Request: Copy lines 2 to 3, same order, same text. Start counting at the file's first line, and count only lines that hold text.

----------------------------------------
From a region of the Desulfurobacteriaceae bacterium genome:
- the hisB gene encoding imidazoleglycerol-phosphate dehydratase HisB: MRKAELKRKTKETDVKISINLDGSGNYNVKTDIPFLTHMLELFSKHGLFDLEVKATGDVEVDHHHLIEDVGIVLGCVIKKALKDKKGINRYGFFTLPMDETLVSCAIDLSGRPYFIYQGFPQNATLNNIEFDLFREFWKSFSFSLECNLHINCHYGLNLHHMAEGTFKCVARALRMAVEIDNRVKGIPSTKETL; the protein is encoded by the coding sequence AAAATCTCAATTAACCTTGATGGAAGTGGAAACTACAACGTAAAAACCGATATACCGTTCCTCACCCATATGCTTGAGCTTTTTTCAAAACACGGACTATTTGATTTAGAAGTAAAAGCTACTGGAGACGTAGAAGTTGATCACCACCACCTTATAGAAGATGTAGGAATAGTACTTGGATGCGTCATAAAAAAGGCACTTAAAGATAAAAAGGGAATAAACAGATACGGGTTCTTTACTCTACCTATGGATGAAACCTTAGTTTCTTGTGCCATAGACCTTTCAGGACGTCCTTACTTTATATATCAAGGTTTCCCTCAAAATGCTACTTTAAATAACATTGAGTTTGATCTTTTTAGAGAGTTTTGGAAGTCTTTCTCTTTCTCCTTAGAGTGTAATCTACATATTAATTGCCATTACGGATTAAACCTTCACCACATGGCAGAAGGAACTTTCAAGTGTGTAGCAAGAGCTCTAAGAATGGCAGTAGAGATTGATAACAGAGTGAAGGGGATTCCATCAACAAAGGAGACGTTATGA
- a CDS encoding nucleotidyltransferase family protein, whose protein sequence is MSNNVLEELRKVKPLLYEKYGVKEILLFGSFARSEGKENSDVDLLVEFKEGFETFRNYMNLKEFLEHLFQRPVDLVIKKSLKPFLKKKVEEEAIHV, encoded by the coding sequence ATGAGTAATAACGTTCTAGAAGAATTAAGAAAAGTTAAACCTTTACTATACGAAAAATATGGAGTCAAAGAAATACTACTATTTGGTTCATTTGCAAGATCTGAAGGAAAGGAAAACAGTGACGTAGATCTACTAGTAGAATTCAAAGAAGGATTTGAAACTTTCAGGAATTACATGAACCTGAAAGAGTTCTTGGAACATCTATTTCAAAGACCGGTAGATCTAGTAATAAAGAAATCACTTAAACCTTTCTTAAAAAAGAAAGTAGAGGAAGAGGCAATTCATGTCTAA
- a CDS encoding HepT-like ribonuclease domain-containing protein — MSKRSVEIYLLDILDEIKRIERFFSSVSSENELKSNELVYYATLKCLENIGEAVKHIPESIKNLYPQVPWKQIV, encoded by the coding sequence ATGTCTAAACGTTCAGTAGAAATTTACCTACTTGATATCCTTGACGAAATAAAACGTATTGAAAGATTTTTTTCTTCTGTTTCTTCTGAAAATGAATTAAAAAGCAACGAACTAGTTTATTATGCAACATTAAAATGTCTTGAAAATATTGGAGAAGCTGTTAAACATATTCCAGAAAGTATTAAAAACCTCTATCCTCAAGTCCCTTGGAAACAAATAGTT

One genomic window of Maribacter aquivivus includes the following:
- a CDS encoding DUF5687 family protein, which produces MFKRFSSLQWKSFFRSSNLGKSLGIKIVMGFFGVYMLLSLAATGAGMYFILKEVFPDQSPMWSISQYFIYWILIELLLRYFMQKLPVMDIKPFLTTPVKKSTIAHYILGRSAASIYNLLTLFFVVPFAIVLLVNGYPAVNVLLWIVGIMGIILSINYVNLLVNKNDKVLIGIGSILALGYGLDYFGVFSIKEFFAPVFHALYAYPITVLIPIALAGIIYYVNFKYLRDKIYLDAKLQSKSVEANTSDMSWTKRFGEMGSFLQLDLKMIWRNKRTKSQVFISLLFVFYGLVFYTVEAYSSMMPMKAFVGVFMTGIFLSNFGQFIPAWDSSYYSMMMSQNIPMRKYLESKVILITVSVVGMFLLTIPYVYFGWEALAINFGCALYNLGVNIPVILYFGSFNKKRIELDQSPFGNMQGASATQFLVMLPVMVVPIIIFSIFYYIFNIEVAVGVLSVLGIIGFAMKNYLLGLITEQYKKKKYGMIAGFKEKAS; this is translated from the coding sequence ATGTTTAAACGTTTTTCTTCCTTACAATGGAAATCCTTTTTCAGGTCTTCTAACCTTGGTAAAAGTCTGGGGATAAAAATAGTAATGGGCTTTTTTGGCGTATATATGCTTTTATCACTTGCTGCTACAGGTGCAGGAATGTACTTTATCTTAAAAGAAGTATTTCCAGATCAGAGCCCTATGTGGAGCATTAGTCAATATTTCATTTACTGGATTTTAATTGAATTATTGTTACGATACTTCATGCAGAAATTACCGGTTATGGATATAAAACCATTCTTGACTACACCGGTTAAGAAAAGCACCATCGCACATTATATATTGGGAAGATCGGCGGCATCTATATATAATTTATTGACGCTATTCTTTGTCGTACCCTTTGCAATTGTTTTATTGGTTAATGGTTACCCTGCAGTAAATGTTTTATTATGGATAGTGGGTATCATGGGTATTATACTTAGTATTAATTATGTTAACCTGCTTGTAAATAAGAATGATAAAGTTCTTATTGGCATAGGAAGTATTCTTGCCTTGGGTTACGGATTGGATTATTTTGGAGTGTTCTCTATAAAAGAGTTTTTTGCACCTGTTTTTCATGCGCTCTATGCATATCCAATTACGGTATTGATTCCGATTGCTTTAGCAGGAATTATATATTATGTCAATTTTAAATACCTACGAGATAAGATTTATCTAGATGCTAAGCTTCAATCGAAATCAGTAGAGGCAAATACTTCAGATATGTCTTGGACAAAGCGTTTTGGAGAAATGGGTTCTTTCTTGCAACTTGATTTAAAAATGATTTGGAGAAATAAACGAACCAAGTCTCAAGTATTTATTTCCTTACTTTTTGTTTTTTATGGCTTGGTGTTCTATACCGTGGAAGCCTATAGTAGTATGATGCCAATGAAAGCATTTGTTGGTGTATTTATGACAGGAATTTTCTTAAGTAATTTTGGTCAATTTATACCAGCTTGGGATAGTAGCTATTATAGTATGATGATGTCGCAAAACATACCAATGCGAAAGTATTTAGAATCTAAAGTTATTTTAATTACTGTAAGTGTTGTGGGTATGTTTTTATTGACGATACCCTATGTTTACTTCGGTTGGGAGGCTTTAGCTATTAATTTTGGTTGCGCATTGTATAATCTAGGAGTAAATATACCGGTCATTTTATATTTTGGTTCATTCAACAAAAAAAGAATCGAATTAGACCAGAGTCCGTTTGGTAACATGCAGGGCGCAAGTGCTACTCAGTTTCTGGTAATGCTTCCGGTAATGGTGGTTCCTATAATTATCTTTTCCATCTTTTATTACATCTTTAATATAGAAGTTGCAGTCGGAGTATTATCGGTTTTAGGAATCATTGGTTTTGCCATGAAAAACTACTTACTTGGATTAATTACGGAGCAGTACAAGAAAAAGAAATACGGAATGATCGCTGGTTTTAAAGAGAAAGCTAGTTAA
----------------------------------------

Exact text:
- the hisB gene encoding imidazoleglycerol-phosphate dehydratase HisB: MRKAELKRKTKETDVKISINLDGSGNYNVKTDIPFLTHMLELFSKHGLFDLEVKATGDVEVDHHHLIEDVGIVLGCVIKKALKDKKGINRYGFFTLPMDETLVSCAIDLSGRPYFIYQGFPQNATLNNIEFDLFREFWKSFSFSLECNLHINCHYGLNLHHMAEGTFKCVARALRMAVEIDNRVKGIPSTKETL; the protein is encoded by the coding sequence AAAATCTCAATTAACCTTGATGGAAGTGGAAACTACAACGTAAAAACCGATATACCGTTCCTCACCCATATGCTTGAGCTTTTTTCAAAACACGGACTATTTGATTTAGAAGTAAAAGCTACTGGAGACGTAGAAGTTGATCACCACCACCTTATAGAAGATGTAGGAATAGTACTTGGATGCGTCATAAAAAAGGCACTTAAAGATAAAAAGGGAATAAACAGATACGGGTTCTTTACTCTACCTATGGATGAAACCTTAGTTTCTTGTGCCATAGACCTTTCAGGACGTCCTTACTTTATATATCAAGGTTTCCCTCAAAATGCTACTTTAAATAACATTGAGTTTGATCTTTTTAGAGAGTTTTGGAAGTCTTTCTCTTTCTCCTTAGAGTGTAATCTACATATTAATTGCCATTACGGATTAAACCTTCACCACATGGCAGAAGGAACTTTCAAGTGTGTAGCAAGAGCTCTAAGAATGGCAGTAGAGATTGATAACAGAGTGAAGGGGATTCCATCAACAAAGGAGACGTTATGA
- a CDS encoding nucleotidyltransferase family protein, whose protein sequence is MSNNVLEELRKVKPLLYEKYGVKEILLFGSFARSEGKENSDVDLLVEFKEGFETFRNYMNLKEFLEHLFQRPVDLVIKKSLKPFLKKKVEEEAIHV, encoded by the coding sequence ATGAGTAATAACGTTCTAGAAGAATTAAGAAAAGTTAAACCTTTACTATACGAAAAATATGGAGTCAAAGAAATACTACTATTTGGTTCATTTGCAAGATCTGAAGGAAAGGAAAACAGTGACGTAGATCTACTAGTAGAATTCAAAGAAGGATTTGAAACTTTCAGGAATTACATGAACCTGAAAGAGTTCTTGGAACATCTATTTCAAAGACCGGTAGATCTAGTAATAAAGAAATCACTTAAACCTTTCTTAAAAAAGAAAGTAGAGGAAGAGGCAATTCATGTCTAA